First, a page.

1850 ENGLISH POETRY 1579-1830: SPENSER AND THE TRADITION

Rev. George Crabbe

John Britton, in Autobiography (1850) 1:303.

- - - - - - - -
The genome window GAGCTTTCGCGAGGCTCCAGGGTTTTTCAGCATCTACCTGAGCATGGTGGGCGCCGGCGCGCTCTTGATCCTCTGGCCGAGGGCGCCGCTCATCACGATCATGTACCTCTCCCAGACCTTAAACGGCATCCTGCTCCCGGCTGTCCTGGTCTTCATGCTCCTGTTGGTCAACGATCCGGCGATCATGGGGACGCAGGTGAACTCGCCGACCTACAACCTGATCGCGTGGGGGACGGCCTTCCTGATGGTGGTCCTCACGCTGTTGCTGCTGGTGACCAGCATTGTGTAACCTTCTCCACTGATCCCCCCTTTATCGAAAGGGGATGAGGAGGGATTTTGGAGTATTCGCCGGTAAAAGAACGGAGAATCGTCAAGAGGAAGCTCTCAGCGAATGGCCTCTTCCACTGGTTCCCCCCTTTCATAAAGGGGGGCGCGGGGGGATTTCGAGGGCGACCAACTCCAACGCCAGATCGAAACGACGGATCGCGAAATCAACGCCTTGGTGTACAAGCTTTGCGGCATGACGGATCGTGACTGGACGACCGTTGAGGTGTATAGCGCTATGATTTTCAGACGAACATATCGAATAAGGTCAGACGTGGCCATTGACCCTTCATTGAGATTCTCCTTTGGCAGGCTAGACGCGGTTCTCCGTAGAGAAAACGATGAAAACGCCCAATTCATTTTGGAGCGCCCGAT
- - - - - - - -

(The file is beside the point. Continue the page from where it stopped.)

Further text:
The career and conduct of Mr. Crabbe, during his residence at Trowbridge, form an admirable lesson and example to his brethren of the cloth, in their introduction to, and residence among a large and heterogeneous flock of parishioners. Trowbridge, at the time of the new Rector's first introduction to it (1814) was a populous manufacturing town, and consequently contained many Dissenters. It was also infested and demoralized by intemperate political partizans, though not a borough; also opponents to the church, to free trade, and to rational reform; whence he experienced, for some time, much rancorous contention and hostility. With admirable presence of mind, unflinching moral courage, great courtesy, and benevolence of conduct, he progressively "won his way," and ultimately conciliated all parties. "Those who came to scoff, remained to pray;" whilst his intolerant opponents in politics could not refuse to respect, fed the hungry, clothed the naked, and preached peace and good-will to all who would listen to his discourses. We cannot, therefore, be surprised that when he departed this life there was much grieving, not only amongst his own immediate congregation, but by all the inhabitants of the town. He died at Trowbridge, in the 78th year of his age; and at his funeral the inhabitants testified their attachment and respect, by closing their shops, and by other demonstrations of sorrow. They also raised a handsome subscription for a Monument, by E. H. Baily, R.A., which is placed in the church.